Have you ever given a review of a movie and assumed everyone agreed with you? I mean, how could they not agree with me… Snakes on a Plan was literally just two hours of snakes on a plane (and fifteen seconds of Samuel Jackson swearing about snakes on a plane).

The thing is, not everyone agrees with us as much as we think they do.

We overestimate the extent to which our thoughts, values, and habits are typical for other people.

Do you remember finding out that other families operated differently than yours when you were a child?

My mind was blown one day when I went over to my friend’s house and ate dinner at 7:30pm in front of the television. Didn’t all families eat dinner no later than 6pm at the kitchen table?

False consensus bias is like this, only more pervasive and more subtle.

As we work to develop our self-awareness (and in particular, our external self-awareness), we need to understand our impact on the people around us. We also need to know how our views hold up against others.

If we believe that our thoughts, feelings, and patterns are the norm, we are shrinking our world and limiting our self-awareness.

False consensus bias

6. Hindsight Bias: We should have seen it coming

Being self-aware centers on reflection, and reflection centers on things that have happened in the past. It’s a tad challenging to reflect on the future. (Sidenote: why is the opposite of reactive proactive, but the opposite of reflective isn’t proflective?)

This examination of past events doesn’t only get messed up with unreliable memory. Hindsight bias also interferes with our perception of the past.

With hindsight bias, our brains literally make us believe that we predicted something when we actually had no clue.

In other words, hindsight bias makes us say, “I knew it all along.”

Let’s say Karen and Johnny are debating if they should take the subway or a taxi home. Johnny ultimately persuades Karen to take the subway, and she obliges. Then, by complete chance, the subway breaks down for thirty minutes. Karen might mutter, “I knew this was going to happen.”

NO KAREN, you didn’t!

Hindsight bias is most apparent when games or contests of some kind are involved (“I knew my team was going to win the game!”), but it can affect you on a day-to-day level too.

You think you saw a decision coming, or a result coming, or a behavior coming.

By thinking that you predicted the outcome, you fail to see the larger picture of everything that contributed to it, including your own role.

In order to be more self-aware, you need to doubt yourself a little more when you think you “knew it all along.” More than likely, you didn’t.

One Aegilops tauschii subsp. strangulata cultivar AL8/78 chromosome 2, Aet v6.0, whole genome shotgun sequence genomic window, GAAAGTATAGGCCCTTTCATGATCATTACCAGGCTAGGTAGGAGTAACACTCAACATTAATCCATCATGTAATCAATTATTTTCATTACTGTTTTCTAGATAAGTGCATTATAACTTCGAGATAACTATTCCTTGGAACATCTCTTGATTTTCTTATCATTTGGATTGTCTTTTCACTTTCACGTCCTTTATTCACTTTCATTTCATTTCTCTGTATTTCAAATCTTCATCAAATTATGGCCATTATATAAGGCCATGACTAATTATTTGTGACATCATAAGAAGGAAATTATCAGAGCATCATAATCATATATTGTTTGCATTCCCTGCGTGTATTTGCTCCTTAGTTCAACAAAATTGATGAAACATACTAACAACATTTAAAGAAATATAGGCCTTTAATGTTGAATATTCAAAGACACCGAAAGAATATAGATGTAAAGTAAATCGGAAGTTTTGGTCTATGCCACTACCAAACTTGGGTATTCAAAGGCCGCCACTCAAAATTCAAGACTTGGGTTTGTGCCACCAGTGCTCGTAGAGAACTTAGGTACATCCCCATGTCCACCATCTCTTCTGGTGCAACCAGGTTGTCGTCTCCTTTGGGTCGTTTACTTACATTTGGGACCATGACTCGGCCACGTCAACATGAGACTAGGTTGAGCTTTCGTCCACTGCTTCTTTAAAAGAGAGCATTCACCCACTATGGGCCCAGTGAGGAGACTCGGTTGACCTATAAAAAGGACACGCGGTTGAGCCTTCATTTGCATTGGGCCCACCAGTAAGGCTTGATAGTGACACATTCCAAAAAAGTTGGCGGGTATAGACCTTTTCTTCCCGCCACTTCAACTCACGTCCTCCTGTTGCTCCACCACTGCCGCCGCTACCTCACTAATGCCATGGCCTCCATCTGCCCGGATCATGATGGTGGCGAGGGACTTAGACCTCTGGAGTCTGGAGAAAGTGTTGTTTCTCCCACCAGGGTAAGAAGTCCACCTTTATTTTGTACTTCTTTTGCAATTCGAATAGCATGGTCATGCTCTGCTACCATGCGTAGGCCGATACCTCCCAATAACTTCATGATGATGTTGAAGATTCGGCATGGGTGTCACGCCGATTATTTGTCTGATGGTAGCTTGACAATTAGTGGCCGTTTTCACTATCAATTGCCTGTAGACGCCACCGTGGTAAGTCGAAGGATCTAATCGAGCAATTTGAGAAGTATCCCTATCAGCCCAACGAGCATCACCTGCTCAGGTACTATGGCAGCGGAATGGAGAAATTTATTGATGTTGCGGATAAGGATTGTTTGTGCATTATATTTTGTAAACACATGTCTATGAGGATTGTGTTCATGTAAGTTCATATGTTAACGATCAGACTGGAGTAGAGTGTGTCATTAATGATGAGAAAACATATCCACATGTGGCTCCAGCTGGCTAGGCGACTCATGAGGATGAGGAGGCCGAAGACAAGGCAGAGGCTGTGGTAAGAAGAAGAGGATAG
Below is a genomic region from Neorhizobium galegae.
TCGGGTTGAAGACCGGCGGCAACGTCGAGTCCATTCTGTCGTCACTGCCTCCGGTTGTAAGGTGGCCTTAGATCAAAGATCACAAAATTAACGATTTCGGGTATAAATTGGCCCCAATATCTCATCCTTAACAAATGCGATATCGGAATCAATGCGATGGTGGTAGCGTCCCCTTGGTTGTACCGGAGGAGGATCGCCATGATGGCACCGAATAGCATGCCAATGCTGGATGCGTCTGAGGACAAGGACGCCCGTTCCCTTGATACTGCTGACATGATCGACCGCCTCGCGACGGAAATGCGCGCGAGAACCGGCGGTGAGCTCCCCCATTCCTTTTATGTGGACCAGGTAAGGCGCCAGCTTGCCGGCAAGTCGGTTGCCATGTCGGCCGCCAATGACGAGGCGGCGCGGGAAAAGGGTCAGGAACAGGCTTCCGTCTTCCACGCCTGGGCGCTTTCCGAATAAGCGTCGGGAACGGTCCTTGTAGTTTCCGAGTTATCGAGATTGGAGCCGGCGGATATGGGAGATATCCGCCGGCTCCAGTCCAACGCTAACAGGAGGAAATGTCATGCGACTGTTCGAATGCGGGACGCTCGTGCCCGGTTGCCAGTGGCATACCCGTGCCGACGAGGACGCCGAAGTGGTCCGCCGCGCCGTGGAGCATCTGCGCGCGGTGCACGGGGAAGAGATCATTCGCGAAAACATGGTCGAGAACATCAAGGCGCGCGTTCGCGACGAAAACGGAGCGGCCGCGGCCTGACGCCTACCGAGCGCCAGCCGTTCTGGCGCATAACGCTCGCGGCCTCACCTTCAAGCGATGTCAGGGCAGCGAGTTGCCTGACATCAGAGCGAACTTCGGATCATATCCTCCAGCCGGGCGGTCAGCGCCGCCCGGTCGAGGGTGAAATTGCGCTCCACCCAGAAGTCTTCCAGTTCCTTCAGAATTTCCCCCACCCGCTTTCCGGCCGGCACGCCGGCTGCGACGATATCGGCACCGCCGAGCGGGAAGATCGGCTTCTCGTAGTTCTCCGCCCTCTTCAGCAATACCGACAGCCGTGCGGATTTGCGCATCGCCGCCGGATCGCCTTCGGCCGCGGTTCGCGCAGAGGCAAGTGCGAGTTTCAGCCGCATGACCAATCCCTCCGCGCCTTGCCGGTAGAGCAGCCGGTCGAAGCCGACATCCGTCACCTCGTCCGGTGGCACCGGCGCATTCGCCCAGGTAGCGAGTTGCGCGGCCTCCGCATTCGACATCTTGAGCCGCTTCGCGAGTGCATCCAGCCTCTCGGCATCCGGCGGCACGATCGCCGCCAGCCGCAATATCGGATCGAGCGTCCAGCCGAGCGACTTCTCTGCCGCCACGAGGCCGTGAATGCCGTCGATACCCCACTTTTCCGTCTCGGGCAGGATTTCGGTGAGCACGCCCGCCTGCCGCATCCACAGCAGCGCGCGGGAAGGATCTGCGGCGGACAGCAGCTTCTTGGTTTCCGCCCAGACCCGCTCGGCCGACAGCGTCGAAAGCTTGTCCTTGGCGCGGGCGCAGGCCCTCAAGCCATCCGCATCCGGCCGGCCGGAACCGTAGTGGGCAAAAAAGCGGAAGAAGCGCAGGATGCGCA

7. Optimism Bias: We think we should succeed more than everyone else

Optimism is good, right? For the most part, yes. Being optimistic will lead you to higher levels of happiness.

But optimism bias can hinder your self-awareness.

By default, we believe that we deserve success more than everyone else. This belief is not founded on any actual data (we work harder, we are more talented, etc.), although these notions certainly play into it.

Our brains simply tell us, against all logic: I should be more successful than others.

Of course, once this belief is ingrained, we use confirmation bias to gather the data and evidence in support of it. It’s like our brain is gathering together all of its biased powers like soldiers in an armed attack.

Even as I write this blog, I’m envisioning thousands of people reading and subscribing, eventually buying funny My Question Life merchandise; all of this success will no doubt lead to a book deal (I’m coming for you, J.K. Rowling).

It’s not wrong to fantasize or dream about these things for fun.

It’s when we start believing that these outcomes should be more accurate for us than others that we get ourselves into trouble.

We need to stay grounded in our lives and goals in order to be self-aware of the process.

self-serving brain bias

8. In-Group Bias: We believe everyone in the group is better than those not in the group

Everyone always references the classic novel Lord of the Flies when they explain groupthink, and as an English teacher, I feel obligated to do so… okay, I mentioned it. Obligation complete. Not everyone reads heinous novels about children murdering each other on the beach.

Have I got your attention? Cool.

In-group bias is when we believe everyone in the group – namely, our group – is better than anyone not in our group. It’s a widespread phenomenon that we are all susceptible to.

The funny thing is, these groups don’t even have to be serious groupings. In-group favoritism certainly makes sense when you are on a longstanding team, but the bias is much less evident than that (after all, obvious biases just don’t make sense).